said on November 5th, 2012 categorized under: Buying A Duplex

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minneapolis duplex investment secretThe secret is out. Minneapolis and St Paul duplexes, triplexes and apartment buildings are great investments.

There are three reasons for this:

  1. Historically low interest rates
  2. Low property values
  3. Extremely low vacancy rates

It’s number three I want to talk about today.

According to a report this morning, Marquette Advisors, who are the folks who compile this data, Twin Cities vacancy rates were up slightly to 2.7 percent for the third quarter. This is .4 percent higher than the third quarter last year.

Of course, this figure is still ridiculously low; especially when you start breaking down those rates by city, and city sections, and their average rents:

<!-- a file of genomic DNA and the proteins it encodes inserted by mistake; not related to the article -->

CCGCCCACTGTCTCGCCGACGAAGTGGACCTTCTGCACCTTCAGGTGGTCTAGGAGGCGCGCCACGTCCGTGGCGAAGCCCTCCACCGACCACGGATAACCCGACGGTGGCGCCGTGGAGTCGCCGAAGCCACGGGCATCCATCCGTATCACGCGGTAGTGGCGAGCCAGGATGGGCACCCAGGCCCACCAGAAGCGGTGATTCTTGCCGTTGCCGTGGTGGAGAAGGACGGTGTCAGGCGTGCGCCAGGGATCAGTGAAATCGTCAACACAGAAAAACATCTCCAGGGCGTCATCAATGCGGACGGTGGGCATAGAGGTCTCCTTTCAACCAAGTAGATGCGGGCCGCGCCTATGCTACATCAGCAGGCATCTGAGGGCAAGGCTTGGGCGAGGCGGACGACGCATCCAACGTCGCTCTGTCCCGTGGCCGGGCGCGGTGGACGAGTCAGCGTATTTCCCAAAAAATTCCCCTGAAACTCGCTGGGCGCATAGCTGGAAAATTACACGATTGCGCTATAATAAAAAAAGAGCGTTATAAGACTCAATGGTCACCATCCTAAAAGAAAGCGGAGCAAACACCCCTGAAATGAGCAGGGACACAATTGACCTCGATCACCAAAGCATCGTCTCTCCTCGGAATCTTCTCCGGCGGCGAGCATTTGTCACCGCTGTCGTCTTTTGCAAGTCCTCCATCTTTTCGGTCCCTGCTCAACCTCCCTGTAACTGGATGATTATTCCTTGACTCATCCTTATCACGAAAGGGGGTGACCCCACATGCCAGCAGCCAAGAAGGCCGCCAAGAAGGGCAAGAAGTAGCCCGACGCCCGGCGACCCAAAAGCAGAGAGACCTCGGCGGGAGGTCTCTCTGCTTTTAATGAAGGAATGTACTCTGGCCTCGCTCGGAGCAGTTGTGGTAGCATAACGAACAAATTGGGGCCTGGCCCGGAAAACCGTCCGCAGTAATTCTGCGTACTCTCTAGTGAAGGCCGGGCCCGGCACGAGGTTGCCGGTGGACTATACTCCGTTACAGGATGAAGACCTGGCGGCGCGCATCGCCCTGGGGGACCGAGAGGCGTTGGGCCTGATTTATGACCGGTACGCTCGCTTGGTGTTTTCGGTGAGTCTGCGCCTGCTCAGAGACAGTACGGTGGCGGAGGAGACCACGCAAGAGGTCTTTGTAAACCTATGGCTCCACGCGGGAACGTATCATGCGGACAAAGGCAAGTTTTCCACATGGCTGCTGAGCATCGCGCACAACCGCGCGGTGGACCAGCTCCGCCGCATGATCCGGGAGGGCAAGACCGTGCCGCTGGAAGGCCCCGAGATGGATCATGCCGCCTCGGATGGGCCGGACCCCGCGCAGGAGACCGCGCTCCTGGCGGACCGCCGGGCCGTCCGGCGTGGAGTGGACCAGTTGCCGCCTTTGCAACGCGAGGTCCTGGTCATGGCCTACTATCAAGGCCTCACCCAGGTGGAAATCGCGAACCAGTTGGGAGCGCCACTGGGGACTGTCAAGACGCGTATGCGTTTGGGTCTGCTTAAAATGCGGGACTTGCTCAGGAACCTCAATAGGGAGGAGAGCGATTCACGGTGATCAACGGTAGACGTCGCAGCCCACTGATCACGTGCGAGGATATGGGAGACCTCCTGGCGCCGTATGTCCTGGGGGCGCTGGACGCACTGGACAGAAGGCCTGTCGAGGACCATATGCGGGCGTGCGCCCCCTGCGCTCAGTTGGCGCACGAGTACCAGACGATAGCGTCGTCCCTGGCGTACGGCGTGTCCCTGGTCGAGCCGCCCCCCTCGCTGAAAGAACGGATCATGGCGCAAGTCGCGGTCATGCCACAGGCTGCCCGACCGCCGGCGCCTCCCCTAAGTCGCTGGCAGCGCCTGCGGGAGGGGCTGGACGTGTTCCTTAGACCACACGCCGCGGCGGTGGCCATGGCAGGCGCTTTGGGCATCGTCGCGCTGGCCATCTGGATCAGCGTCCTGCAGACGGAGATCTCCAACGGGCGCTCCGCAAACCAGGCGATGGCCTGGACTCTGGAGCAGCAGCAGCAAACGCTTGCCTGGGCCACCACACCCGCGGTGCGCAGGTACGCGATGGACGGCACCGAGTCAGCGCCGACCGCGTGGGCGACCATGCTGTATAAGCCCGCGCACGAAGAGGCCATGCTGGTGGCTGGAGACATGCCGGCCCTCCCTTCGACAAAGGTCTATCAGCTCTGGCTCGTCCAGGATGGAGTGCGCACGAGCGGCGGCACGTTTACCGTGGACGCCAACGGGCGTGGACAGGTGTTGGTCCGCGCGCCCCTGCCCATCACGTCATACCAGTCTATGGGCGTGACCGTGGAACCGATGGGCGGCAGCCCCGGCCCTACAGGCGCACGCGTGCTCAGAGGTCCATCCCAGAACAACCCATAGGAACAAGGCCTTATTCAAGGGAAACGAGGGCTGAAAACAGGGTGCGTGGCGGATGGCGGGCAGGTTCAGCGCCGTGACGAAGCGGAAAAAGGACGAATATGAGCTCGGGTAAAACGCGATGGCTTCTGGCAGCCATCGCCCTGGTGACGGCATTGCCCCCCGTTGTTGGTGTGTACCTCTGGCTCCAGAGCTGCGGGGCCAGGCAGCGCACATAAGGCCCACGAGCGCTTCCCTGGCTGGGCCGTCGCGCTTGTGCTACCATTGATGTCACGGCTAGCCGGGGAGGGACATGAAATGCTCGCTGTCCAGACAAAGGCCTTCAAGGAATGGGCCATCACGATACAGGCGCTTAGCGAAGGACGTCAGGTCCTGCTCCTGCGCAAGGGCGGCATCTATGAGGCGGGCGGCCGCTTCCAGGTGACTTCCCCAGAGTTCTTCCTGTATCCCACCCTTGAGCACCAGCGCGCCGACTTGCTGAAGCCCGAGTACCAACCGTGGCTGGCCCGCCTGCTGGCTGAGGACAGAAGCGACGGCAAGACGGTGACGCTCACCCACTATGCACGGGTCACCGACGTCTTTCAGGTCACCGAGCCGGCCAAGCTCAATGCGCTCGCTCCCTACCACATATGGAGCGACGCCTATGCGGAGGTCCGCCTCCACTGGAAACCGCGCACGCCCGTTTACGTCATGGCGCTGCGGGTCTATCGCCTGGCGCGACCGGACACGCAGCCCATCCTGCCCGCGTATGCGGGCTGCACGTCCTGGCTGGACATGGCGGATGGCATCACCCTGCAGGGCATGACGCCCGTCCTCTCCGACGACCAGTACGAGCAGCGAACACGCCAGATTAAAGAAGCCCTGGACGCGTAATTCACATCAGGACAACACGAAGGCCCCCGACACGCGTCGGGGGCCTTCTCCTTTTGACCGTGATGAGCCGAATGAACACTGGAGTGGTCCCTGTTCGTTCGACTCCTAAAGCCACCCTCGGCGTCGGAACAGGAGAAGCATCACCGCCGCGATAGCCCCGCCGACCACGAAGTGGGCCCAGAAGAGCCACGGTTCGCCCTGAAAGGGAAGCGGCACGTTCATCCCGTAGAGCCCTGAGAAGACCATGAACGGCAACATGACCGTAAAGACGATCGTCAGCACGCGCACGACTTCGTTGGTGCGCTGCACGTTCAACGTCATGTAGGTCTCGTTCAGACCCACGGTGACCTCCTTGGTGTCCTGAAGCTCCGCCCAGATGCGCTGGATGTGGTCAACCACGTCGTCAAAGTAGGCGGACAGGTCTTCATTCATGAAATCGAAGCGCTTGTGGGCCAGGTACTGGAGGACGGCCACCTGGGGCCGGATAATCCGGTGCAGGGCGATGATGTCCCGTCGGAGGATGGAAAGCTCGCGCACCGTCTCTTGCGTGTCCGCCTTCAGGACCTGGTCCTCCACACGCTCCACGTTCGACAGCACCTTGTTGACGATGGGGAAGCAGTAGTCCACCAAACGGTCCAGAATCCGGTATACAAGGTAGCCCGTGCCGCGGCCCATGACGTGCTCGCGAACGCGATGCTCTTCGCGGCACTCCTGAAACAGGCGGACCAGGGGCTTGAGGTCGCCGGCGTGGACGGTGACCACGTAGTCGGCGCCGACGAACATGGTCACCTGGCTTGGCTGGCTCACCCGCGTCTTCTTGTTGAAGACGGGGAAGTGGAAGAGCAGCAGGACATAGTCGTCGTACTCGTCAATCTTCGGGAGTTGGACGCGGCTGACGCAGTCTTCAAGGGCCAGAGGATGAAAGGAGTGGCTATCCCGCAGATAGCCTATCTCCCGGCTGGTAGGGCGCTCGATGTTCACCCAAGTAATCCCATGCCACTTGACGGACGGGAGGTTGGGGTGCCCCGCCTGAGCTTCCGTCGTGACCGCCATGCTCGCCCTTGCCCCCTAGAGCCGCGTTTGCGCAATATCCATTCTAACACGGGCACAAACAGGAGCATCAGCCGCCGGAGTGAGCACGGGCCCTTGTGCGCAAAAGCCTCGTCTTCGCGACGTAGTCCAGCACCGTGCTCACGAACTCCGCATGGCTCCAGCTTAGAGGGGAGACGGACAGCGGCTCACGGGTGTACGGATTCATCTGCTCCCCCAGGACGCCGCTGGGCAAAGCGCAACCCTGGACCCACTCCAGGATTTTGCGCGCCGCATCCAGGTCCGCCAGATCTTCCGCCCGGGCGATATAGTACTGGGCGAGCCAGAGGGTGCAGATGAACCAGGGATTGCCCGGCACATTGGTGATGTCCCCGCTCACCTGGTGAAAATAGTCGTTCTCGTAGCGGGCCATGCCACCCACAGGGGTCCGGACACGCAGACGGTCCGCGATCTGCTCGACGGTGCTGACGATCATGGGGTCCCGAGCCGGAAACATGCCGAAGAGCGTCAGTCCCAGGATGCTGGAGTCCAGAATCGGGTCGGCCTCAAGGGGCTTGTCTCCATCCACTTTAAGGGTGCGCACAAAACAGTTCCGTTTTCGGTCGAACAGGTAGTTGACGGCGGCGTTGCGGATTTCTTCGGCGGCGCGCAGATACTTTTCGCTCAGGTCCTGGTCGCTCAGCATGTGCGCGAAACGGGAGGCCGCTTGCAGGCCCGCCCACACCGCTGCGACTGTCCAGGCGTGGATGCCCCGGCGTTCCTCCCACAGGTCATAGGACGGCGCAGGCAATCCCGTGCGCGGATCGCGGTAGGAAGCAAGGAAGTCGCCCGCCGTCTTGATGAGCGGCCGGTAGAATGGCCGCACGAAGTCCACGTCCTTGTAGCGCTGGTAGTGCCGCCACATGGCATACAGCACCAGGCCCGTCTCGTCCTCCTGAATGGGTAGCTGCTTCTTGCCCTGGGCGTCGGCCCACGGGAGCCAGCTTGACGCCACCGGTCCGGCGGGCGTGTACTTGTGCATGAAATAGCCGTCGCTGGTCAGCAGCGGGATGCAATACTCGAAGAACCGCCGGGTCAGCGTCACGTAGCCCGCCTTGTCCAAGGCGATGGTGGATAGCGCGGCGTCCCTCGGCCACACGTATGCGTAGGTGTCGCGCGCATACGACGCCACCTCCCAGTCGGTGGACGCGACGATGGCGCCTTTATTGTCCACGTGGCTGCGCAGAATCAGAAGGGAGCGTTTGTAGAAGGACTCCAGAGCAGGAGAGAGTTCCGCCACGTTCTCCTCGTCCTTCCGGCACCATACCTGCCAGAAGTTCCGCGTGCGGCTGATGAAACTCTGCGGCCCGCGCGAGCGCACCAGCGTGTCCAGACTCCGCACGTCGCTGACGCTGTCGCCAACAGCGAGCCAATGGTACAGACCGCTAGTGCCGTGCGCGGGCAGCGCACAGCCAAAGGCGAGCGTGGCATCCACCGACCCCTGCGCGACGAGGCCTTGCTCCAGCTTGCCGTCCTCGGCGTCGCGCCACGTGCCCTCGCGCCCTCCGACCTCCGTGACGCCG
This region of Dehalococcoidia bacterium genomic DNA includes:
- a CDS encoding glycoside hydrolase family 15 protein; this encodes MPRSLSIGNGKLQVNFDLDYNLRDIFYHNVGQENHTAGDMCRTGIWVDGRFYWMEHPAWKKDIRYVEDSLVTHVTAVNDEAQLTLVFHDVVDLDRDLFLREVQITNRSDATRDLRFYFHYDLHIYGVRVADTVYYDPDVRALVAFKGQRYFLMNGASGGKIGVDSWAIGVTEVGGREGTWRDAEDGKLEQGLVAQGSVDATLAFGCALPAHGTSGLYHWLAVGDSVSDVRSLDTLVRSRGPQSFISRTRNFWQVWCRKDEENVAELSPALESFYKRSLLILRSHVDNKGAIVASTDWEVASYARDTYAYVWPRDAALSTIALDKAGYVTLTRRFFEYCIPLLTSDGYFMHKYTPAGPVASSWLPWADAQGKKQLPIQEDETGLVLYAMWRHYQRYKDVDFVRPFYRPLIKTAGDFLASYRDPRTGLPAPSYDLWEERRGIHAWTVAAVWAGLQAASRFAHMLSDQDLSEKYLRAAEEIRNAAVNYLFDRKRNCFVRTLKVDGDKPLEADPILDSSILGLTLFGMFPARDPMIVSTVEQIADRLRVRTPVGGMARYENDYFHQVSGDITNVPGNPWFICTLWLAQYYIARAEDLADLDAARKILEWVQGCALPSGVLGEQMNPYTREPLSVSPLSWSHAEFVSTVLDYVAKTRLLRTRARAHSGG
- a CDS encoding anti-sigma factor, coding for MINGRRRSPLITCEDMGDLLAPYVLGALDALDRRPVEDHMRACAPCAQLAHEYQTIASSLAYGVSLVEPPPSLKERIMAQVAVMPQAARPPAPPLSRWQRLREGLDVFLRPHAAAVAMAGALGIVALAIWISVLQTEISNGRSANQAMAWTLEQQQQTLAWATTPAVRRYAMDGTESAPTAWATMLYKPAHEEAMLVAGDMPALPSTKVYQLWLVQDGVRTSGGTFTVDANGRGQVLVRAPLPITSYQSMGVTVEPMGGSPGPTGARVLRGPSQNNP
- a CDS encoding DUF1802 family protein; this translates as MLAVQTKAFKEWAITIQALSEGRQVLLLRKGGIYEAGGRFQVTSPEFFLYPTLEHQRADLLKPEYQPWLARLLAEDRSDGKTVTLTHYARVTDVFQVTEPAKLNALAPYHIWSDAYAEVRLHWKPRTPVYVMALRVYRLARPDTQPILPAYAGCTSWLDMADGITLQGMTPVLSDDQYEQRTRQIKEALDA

Minneapolis- 1.6%, $995

Downtown Minneapolis – 1.7%, $1257

Southwest Mineapolis – 1.6%, $899

North Minneapolis – 1.1%, $872

South Minneapolis – 1.8%, $883

East Minneapolis – 1.5%, $884

St Paul – 2.8%, $910

Twin Cities – 2.7%, $951

On average, rents are up 2.8 percent this year over last; to $951 compared to $925 one year ago.

While things are good, it’s important to remember at some point the market will swing the other way. Vacancy rates will go up, and rents will likely go down.

Right now, however, life is awfully good for Minneapolis duplex investors.

Does Your Duplex Fantasy Match Reality?

said on October 29th, 2012 categorized under: Buying A Duplex